Milestone for Singapore as six satellites launch in orbit

A model of the TeLEOS-1 satellite.
A model of the TeLEOS-1 satellite.PHOTO: ST FILE
Galassia, an experimental cube-satellite, was developed over a period of about four years beginning in 2012.
Galassia, an experimental cube-satellite, was developed over a period of about four years beginning in 2012. PHOTO: NUS
Kent Ridge 1 is a hyper-spectral imaging micro-satellite designed to conduct scientific experimentation and analysis of Earth's surface characteristics.
Kent Ridge 1 is a hyper-spectral imaging micro-satellite designed to conduct scientific experimentation and analysis of Earth's surface characteristics. PHOTO: NUS

SINGAPORE - Lift-off. Singapore successfully launched six locally-made satellites on Wednesday (Dec 16).

Riding on a rocket owned by the Indian Space Research Organisation (Isro), the six satellites blasted off at 8.30pm Singapore time from Satish Dhawan Space Centre in India. 

The satellites included two National University of Singapore (NUS)'s satellites built and designed by students, researchers and faculty. The satellites are the university’s first in space. 

Launched from Isro's Polar Satellite Launch Vehicle (PSLV-C29), the six satellites will hover about 550km above ground for up to five years.

They were built from scratch by teams from defence manufacturer Singapore Technologies Electronics (ST Electronics), Singapore-based space technology firm Microspace Rapid, the National University of Singapore and Nanyang Technological University.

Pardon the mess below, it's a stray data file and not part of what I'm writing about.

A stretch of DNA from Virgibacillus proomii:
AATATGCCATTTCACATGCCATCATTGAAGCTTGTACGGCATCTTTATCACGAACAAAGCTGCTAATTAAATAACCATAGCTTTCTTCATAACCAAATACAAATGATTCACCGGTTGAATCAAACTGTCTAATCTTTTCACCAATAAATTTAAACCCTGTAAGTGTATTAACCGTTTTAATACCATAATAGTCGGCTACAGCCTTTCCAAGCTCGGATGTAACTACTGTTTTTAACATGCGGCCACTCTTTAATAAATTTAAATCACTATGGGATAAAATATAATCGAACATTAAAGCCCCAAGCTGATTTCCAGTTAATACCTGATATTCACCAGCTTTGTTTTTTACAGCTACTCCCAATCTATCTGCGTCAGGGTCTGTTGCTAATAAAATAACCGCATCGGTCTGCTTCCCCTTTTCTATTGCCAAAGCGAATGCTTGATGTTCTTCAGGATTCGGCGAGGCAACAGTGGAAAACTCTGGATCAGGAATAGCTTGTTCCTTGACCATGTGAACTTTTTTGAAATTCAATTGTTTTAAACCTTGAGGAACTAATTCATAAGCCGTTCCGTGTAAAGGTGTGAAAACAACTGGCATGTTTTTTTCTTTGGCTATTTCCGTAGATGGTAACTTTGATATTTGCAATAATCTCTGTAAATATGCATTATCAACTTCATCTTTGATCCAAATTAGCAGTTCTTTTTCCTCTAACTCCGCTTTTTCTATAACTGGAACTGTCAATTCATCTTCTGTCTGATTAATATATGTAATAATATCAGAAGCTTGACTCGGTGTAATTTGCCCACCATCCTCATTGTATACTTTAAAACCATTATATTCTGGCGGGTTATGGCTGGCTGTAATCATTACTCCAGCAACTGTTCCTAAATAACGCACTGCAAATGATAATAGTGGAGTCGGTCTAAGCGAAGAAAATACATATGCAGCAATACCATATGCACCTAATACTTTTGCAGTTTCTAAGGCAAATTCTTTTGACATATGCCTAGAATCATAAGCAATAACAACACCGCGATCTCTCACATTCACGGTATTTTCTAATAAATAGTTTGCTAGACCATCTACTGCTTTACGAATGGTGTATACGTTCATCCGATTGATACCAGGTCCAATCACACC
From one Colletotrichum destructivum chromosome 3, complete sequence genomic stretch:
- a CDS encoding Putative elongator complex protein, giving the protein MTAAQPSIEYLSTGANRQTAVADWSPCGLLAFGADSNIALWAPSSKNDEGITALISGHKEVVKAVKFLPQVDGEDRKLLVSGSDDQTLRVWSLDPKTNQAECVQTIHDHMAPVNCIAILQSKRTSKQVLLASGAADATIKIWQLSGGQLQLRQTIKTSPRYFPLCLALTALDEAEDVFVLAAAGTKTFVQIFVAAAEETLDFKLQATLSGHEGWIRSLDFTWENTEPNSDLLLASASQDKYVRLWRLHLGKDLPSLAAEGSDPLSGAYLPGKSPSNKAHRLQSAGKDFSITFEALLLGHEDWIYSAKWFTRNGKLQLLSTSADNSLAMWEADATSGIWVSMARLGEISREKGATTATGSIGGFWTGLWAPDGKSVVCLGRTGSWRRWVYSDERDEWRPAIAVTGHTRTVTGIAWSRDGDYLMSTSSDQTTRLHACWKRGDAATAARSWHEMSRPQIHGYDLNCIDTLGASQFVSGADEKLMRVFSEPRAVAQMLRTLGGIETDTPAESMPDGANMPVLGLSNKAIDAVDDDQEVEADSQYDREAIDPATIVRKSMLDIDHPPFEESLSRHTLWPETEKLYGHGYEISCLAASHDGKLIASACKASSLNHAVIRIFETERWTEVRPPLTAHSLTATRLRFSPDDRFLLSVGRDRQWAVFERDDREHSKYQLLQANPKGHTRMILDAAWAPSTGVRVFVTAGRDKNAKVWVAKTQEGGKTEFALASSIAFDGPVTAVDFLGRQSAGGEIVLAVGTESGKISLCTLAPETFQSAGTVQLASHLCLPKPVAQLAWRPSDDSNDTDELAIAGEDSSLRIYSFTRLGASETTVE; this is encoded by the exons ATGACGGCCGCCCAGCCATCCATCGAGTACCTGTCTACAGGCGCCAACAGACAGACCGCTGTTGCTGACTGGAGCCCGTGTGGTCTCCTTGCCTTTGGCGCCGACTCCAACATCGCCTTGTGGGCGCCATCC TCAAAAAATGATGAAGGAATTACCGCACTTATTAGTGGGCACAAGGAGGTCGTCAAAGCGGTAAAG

The biggest among the satellites is the 400kg TeLEOS-1, the first Singapore-made commercial earth observation satellite to orbit in space.

It carries a camera that can take pictures at ground resolution of up to a metre and can conduct surveillance missions for maritime and border security.

While the TeLEOS-1 is expected to last up to five years, the other smaller satellites, built by NUS, NTU and Microspace Rapid, will last for between six months and three years.

Wednesday's launch comes four years after Singapore put its first home-grown micro-satellite X-Sat in space. Smaller ones have subsequently been launched by NTU.

Singapore Space and Technology Association president Jonathan Hung said these moves prove that the Republic has "the right talent to take on the final frontier".

Hailing the latest launch as a milestone, Mr Hung said: "It validates our local technical domain expertise in indigenous satellite manufacturing capability, something not easily developed."

The latest developments will boost Singapore's space aspirations, which were laid out in 2013 when the Government opened the Office for Space Technology and Industry (OSTin) under the Economic Development Board (EDB).

 

OSTin's mission is to plan and execute economic strategies to grow Singapore's nascent space and satellite industry

The US-based, non-profit research organisation Space Foundation said the global space economy grew 27 per cent from 2008 to US$314 billion (S$443 billion) in 2013.

 

Experts here say that the space industry - and small-satellites field in particular - are a natural fit for land-scarce and talent-focused Singapore.

Mr Hung said Singapore develop more agile systems that enable "higher accuracy, more diverse applications and gaining recognition and leadership in specific subsystems".

"Singapore may well be in a position moving forward to also participate in regional and international satellite programmes, generating more commercial activity for our local players."